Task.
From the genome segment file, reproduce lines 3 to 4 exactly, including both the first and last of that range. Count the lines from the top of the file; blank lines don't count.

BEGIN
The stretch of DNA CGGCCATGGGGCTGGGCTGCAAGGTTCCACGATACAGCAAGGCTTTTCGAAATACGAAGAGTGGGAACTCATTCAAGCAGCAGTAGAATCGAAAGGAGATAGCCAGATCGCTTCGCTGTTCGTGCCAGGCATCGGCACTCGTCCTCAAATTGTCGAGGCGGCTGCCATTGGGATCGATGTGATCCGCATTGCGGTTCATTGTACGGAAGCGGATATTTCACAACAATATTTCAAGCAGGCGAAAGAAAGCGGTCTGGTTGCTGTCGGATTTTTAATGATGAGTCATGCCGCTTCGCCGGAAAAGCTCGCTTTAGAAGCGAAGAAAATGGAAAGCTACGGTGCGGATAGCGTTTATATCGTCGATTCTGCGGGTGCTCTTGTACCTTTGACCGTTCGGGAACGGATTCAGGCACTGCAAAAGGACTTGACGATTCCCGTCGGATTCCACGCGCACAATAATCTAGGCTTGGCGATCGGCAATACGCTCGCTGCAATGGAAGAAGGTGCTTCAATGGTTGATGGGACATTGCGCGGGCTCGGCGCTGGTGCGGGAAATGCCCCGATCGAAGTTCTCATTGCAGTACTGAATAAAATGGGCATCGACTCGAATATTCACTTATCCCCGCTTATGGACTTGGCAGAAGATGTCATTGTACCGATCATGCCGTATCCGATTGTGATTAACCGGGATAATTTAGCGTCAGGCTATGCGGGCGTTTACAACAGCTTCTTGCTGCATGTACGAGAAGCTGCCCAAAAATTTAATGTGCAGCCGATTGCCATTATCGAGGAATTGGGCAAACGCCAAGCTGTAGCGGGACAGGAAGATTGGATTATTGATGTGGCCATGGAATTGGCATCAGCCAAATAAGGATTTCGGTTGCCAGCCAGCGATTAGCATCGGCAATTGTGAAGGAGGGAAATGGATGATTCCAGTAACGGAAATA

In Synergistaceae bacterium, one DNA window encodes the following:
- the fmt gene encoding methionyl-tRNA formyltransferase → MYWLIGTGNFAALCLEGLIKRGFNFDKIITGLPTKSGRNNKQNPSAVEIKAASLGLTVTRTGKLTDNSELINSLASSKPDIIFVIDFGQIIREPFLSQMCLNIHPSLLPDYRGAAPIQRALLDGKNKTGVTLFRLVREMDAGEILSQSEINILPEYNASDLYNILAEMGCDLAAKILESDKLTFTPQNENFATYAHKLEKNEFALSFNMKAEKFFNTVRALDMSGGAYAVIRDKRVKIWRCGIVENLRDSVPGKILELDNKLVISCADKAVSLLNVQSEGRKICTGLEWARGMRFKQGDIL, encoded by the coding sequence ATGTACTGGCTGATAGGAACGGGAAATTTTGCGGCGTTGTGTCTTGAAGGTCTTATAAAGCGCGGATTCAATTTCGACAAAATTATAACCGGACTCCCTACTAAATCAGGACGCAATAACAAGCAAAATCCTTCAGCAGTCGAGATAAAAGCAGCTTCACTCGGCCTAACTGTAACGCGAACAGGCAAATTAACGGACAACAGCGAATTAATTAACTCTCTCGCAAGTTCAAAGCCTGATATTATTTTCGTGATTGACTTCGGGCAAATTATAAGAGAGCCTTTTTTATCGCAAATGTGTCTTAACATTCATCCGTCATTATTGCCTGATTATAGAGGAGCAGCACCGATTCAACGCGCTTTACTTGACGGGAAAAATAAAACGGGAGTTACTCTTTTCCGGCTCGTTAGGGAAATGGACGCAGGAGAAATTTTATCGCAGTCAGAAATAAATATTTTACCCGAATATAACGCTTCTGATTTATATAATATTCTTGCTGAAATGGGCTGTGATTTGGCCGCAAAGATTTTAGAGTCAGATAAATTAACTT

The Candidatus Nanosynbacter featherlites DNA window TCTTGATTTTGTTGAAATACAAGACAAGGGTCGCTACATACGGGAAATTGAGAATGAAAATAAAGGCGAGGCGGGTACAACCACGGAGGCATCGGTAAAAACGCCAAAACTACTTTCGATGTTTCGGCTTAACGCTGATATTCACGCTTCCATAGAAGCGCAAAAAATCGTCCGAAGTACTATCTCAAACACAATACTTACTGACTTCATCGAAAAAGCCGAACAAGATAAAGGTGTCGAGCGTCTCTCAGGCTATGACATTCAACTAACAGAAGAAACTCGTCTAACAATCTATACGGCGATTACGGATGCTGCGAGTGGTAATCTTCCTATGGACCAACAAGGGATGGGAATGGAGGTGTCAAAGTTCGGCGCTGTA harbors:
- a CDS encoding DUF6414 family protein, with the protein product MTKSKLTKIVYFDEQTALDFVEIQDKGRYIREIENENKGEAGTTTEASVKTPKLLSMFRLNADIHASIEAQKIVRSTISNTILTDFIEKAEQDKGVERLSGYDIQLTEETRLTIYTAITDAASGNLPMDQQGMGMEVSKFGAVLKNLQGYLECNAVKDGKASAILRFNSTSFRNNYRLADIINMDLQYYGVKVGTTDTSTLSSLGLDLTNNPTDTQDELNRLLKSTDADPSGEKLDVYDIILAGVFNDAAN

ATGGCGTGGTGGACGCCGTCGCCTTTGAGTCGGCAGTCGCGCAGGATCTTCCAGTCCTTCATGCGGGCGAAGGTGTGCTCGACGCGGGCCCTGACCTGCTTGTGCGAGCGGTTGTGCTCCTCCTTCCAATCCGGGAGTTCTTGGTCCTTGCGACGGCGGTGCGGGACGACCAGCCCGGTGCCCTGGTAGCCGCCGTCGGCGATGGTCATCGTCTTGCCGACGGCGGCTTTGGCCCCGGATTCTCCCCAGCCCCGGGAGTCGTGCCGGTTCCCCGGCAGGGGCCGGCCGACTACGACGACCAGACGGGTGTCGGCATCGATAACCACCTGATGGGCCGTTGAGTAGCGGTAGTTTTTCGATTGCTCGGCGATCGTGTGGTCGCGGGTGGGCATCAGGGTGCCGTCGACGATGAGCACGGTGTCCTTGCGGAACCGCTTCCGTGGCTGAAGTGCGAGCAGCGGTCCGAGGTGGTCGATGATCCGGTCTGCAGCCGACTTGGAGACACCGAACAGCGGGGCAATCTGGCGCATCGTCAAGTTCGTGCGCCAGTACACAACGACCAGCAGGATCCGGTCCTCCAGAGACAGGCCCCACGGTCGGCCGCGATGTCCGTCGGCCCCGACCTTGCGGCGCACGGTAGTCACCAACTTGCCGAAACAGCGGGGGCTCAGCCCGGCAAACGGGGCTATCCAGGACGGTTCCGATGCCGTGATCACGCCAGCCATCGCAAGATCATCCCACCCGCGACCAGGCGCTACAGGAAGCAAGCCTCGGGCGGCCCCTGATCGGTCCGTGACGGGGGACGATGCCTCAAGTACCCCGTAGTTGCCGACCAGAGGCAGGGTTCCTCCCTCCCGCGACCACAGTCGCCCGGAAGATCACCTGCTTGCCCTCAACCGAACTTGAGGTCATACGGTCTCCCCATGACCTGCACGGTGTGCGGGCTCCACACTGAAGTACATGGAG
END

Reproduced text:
- the fmt gene encoding methionyl-tRNA formyltransferase → MYWLIGTGNFAALCLEGLIKRGFNFDKIITGLPTKSGRNNKQNPSAVEIKAASLGLTVTRTGKLTDNSELINSLASSKPDIIFVIDFGQIIREPFLSQMCLNIHPSLLPDYRGAAPIQRALLDGKNKTGVTLFRLVREMDAGEILSQSEINILPEYNASDLYNILAEMGCDLAAKILESDKLTFTPQNENFATYAHKLEKNEFALSFNMKAEKFFNTVRALDMSGGAYAVIRDKRVKIWRCGIVENLRDSVPGKILELDNKLVISCADKAVSLLNVQSEGRKICTGLEWARGMRFKQGDIL, encoded by the coding sequence ATGTACTGGCTGATAGGAACGGGAAATTTTGCGGCGTTGTGTCTTGAAGGTCTTATAAAGCGCGGATTCAATTTCGACAAAATTATAACCGGACTCCCTACTAAATCAGGACGCAATAACAAGCAAAATCCTTCAGCAGTCGAGATAAAAGCAGCTTCACTCGGCCTAACTGTAACGCGAACAGGCAAATTAACGGACAACAGCGAATTAATTAACTCTCTCGCAAGTTCAAAGCCTGATATTATTTTCGTGATTGACTTCGGGCAAATTATAAGAGAGCCTTTTTTATCGCAAATGTGTCTTAACATTCATCCGTCATTATTGCCTGATTATAGAGGAGCAGCACCGATTCAACGCGCTTTACTTGACGGGAAAAATAAAACGGGAGTTACTCTTTTCCGGCTCGTTAGGGAAATGGACGCAGGAGAAATTTTATCGCAGTCAGAAATAAATATTTTACCCGAATATAACGCTTCTGATTTATATAATATTCTTGCTGAAATGGGCTGTGATTTGGCCGCAAAGATTTTAGAGTCAGATAAATTAACTT

The Candidatus Nanosynbacter featherlites DNA window TCTTGATTTTGTTGAAATACAAGACAAGGGTCGCTACATACGGGAAATTGAGAATGAAAATAAAGGCGAGGCGGGTACAACCACGGAGGCATCGGTAAAAACGCCAAAACTACTTTCGATGTTTCGGCTTAACGCTGATATTCACGCTTCCATAGAAGCGCAAAAAATCGTCCGAAGTACTATCTCAAACACAATACTTACTGACTTCATCGAAAAAGCCGAACAAGATAAAGGTGTCGAGCGTCTCTCAGGCTATGACATTCAACTAACAGAAGAAACTCGTCTAACAATCTATACGGCGATTACGGATGCTGCGAGTGGTAATCTTCCTATGGACCAACAAGGGATGGGAATGGAGGTGTCAAAGTTCGGCGCTGTA harbors: